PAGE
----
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Some U.S. Farmers Insist on Planting by Phases of the Moon

Karen Owen
Lexington Herald-Leader
June 14, 2001
 
OWENSBORO, Kentucky—While most gardeners cast a wary eye to the sky
before planting their gardens, some are as concerned about the moon as
they are the rain clouds.


Wilbur Duncan, 81, cultivates his garden in the afternoons with help from his mule, Sid, and his dog, Hannah. He still consults his almanac for the moon's phases before planting his half-acre garden each spring.

"A lot of people don't believe it. That's because they don't watch," he said.

A few traditionalists think the phases of the moon are a critical influence on gardening and other activities.

"I never did know what the difference was," said Woody Abney, 89, a retired farmer from Calhoun, Kentucky, who spent decades timing his farm work by the moon and astrological signs. "We thought it was pretty good."

"My grandfather, he watched the signs," said Duncan, of Yelvington, Kentucky. "I've been watching for 40 years. There's really something to it."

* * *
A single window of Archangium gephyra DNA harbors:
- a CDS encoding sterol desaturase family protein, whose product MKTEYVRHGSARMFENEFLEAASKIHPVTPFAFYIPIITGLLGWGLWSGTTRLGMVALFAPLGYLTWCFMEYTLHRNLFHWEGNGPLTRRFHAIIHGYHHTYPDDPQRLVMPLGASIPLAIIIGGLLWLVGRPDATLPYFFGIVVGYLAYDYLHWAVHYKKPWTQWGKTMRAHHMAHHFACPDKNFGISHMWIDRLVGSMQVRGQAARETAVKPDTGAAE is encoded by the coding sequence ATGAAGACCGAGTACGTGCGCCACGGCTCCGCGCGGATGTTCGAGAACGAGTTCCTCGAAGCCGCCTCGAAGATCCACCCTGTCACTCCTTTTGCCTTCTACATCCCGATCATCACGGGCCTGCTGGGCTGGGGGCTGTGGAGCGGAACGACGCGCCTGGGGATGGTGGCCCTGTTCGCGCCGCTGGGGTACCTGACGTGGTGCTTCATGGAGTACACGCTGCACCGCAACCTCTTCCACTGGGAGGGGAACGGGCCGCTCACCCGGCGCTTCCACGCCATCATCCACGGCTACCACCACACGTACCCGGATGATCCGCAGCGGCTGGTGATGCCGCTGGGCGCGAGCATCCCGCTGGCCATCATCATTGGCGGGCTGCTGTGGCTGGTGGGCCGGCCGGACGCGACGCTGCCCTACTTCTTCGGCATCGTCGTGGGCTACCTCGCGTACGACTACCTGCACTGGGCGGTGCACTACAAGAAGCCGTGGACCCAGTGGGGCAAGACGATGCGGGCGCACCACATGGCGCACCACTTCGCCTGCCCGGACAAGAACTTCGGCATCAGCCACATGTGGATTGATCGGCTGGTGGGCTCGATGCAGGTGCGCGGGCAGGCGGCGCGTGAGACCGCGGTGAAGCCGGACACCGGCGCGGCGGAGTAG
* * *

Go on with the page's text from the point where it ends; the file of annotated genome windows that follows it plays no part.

Ancient Origins

Astrologers have been charting a relationship between heavenly bodies and human endeavor since at least 1300 B.C., according to The Foxfire Book, edited by Eliot Wigginton.

Ancient astronomers noticed that several bright constellations of stars were evenly spaced in a band along the sun's yearly path across the sky, the book says. The band can be divided into 12 constellations, called "signs."

Each day of the month is dominated by one of those 12 zodiac signs. Each sign is associated with a particular body part and an element of nature, such as air or fire.

The monthly waxing and waning of the moon make a difference, too, say followers of the signs. In their view, crops that produce above the ground should be planted on days leading up to the full moon.

Root crops should be planted on days, followers of the signs say, between the full moon and the new moon. "They claim if you plant by the dark of the moon, it makes more taters," Abney said. "If you plant in the light of the moon, it makes more vine."